Battle scenes, part 1.4.2: Defense of Kel Fimmaril, play-by-play (part 2)
Continued from part 1.
Kel Fimmaril (defenders)
General Derron (infantry commander)
Captain Vola (cavalry commander)
Captain Kellor (archer/skirmisher commander)
Elissa (queen’s handmaid)
General Varic (first in command, killed in part 1)
General Willot (second in command)
Captain Bevren (hoplite captain, third in command)
1) Heavy infantry (hoplites)
3) Skirmishers (javelins, slings)
4) Cavalry (spears and javelins)
V) Denotes Queen Viarra’s position in the army
Stage 5: Once the attackers are a good distance from the beach and fully engaged with the queen’s forces, Captain Vola’s cavalry charges from the trees to the north and south of the battlefield, ambushing the enemy skirmishers harassing the defenders’ flanks. In loose formation and unprepared for a cavalry attack, the skirmisher formations crumple and retreat behind the hoplite lines. However, it is important to remember that ancient cavalry was not heavy enough to break a tightly-packed infantry formation, regardless of if the footmen had spears or not. Against a phalanx, the horsemen would quickly lose their momentum, making them easy to dispatch by the heavily armored hoplites. Once the skirmishers scatter, the horsemen retreat back out of range of the archers.
As always, Vola led the cavalry charge. Atten rode behind and to her right, lowering his lance as they approached the enemy skirmishers. He aimed the weapon at a retreating back as he closed on a doomed skirmisher. When the spearhead was just inches from the man’s back, Atten gave it a quick push for extra momentum, piercing the skirmisher’s linen armor and breaking the weapon off as the man collapsed. The cavalryman whipped the spear back around, pointing the bronze spike on the lower end forward.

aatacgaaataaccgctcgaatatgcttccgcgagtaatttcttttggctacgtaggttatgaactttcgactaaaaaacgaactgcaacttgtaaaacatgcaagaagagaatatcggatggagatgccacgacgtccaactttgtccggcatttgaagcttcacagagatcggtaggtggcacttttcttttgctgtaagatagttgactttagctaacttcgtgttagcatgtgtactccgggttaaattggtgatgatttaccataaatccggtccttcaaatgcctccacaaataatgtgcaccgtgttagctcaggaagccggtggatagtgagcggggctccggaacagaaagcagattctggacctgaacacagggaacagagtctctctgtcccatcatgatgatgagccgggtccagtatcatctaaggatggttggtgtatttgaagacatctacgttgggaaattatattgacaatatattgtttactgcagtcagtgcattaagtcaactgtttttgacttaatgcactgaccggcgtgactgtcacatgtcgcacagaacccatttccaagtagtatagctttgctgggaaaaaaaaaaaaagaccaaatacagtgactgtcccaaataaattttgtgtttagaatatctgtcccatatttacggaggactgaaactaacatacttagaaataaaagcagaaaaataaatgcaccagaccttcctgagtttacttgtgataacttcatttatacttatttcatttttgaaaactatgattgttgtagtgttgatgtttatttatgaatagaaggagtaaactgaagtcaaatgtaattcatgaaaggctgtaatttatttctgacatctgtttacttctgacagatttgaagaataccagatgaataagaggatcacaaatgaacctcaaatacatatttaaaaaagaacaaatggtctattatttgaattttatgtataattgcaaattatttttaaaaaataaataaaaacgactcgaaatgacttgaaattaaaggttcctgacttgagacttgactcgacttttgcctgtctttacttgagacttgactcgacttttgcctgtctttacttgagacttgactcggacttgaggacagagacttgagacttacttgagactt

Ahead of him, he could see that Captain Vola had kept her spear intact, slaying one running soldier and knocking down another. Atten threw his broken spear into another skirmisher, then drew his kopis, swinging it at retreating heads as he crashed deeper into the disintegrating enemy formation. As he was at the front of the cavalry squadron, his horse was more likely to knock men out of the way than to trample them, but this tended to knock them off balance to be run down by other horsemen.
Moments later the horsemen emerged out the other side of the retreating formation. Atten followed his captain as she veered left, circling out and away from the battle. He looked back at the routing skirmishers, estimating that they’d killed or wounded close to half of the sorry bastards.
Once back out of arrow range, he slowed his mustang to a trot as the rest of the cavalry reformed around him and the captain. The cavalry squadron gave their horses a minute or two to rest. “Break’s over,” Vola ordered. “Form up and we’ll go fuck up those chicken-shits with the short bows!”
Atten and the others gave a cheer as they spurred their mounts from a trot to a gallop, then from a gallop to a charge.
Stage 6: Seeing the damage done to his skirmisher lines, General Willot orders measures taken to protect the archers and the rear of the phalanx. He has 50 or so hoplites taken from the back of the phalanx form two walls of spears, one on each side of the archer formations.
The defenders’ cavalry pull off their charge, not wanting to risk horsemen against armed hoplites. Instead the cavalry on the right flank ride behind the defenders’ lines and join up with the cavalry on the left flank. The combined cavalry force starts riding in a clockwise circle, throwing javelins into the unshielded right flank of the enemy phalanx.
Meanwhile, the defenders continue their fighting retreat back to the city.
General Willot ran to the back of the formation and grabbed a pair of hoplites. “You,” he ordered one, “take fifty hoplites from the back of the phalanx and form a spear wall to protect the archers. You,” he turned to the other, “run down to the other side and do the same.”